Due to popular demand, SoundMeter has arrived to turn your iPhone into a handheld sound level meter (SLM). The iPhone’s built-in and headset microphones exhibit a remarkably flat frequency response, making them suitable for basic sound level measurements. However, due to sample rate limitations and frequency response degradation, SoundMeter is not recommended for use with the built-in microphone of first-generation iPhones.

Even though default sensitivity values are included for the iPhone’s built-in and headset microphones, for best results, SoundMeter should be calibrated before use. Sound levels may be off by 6 dB or more when using the default microphone sensitivity.

Note: SoundMeter has not been shown to meet ANSI or IEC standards for sound level meters.

Valuable Links:
  • Measure time-weighted and equivalent sound levels.
  • Employ Flat, A, or C frequency weighting.
  • Time-weighted measurement options include Fast, Slow, and Impulse weightings.
  • Keep track of peak and maximum sound levels.
  • Produce white noise, pink noise, or single tones.
  • Send sound level data in an email, or post it to your Twitter account.
  • Take a photo with your iPhone and overlay sound level information on top of it. The photo can then be saved to your device's photo library.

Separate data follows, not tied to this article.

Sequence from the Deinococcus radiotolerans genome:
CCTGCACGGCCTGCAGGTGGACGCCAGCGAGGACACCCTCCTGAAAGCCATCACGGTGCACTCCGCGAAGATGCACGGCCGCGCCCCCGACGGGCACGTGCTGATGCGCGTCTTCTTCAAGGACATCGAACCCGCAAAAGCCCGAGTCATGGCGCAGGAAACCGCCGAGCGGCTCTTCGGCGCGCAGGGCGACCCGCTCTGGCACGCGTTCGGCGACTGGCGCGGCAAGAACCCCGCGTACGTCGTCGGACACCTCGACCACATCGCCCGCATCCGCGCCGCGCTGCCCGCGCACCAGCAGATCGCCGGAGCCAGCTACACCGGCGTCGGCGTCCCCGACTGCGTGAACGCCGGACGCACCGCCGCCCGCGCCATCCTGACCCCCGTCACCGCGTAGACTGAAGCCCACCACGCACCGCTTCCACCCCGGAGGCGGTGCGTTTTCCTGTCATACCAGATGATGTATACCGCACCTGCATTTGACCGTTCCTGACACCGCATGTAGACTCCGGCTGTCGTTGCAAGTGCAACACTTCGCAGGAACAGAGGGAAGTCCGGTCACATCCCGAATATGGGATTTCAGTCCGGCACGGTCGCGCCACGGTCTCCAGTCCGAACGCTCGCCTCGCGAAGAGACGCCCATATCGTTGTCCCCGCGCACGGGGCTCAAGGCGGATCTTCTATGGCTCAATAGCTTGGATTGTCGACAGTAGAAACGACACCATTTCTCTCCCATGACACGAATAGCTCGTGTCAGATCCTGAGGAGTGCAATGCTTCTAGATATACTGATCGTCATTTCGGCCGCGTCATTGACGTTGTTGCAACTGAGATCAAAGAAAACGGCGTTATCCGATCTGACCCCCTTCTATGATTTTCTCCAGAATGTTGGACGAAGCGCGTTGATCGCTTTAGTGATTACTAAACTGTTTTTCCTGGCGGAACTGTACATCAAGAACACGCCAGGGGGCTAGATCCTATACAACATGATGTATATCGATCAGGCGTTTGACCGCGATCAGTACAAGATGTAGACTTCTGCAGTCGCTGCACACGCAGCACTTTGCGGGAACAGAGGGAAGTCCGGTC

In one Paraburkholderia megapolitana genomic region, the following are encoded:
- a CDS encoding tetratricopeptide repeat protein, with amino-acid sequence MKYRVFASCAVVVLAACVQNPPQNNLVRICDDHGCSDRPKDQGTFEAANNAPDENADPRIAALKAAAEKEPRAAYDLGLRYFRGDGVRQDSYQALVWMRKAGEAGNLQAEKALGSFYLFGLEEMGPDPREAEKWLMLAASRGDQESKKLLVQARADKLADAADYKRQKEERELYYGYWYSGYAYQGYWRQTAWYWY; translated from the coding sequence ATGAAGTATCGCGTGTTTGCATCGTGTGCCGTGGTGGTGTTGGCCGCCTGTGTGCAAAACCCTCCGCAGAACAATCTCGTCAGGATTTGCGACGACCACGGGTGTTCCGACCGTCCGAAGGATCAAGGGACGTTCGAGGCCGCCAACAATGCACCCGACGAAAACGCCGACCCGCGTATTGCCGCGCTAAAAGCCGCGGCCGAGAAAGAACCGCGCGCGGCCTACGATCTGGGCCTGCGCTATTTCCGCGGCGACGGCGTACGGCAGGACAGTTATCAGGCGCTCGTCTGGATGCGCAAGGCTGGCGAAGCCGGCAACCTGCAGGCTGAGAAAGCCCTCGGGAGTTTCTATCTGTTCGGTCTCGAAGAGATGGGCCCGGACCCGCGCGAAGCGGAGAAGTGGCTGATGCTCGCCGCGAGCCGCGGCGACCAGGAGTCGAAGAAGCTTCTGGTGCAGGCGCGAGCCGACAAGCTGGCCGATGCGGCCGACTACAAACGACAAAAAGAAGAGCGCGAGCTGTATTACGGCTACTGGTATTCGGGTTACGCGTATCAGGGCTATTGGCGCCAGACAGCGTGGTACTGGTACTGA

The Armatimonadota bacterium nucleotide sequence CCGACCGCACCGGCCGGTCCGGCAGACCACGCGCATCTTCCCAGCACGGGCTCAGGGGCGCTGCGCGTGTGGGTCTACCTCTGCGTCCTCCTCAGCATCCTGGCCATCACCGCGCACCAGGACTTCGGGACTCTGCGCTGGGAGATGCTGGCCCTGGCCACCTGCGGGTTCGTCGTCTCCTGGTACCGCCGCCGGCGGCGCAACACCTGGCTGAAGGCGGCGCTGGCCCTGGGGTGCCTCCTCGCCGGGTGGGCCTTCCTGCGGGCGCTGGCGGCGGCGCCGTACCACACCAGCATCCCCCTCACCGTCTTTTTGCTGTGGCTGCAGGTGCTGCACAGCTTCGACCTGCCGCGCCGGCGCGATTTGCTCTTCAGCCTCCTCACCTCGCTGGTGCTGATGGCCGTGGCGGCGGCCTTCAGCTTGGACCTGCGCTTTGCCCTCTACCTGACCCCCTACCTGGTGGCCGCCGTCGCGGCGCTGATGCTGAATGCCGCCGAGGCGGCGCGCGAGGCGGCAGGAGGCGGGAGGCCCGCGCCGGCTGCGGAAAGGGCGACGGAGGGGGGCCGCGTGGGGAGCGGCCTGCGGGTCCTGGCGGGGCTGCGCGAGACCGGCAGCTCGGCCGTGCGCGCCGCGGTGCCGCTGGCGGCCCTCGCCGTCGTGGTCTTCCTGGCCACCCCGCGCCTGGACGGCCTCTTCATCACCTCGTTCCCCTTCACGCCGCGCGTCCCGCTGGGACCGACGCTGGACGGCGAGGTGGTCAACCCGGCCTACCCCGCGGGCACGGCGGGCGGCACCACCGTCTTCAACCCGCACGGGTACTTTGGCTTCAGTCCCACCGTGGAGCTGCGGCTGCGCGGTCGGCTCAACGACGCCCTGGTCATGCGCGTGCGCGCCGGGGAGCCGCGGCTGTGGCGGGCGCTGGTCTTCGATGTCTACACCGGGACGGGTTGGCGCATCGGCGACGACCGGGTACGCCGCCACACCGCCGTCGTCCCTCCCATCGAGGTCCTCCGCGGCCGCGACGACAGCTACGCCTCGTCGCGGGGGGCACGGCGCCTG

• Save high-resolution sound level display images to the iPhone's Camera Roll photo album. Descriptive text may be added to the image before it is saved.
  • Calibration controls enable automatic calibration, relative to a calibrated sound level meter, or manual entry of the microphone sensitivity.
  • SoundMeter supports rotating the iPhone upside down, so the built-in microphone sits on top of the device when measuring sound levels.
  • With the iPhone’s built-in microphone, SoundMeter can measure peak sound levels of up to approximately 105 dB. With the iPhone’s included headset microphone, SoundMeter can measure peak sound levels of up to approximately 100 dB.
  • Disable the screen auto-lock on your iPhone or iPod touch device.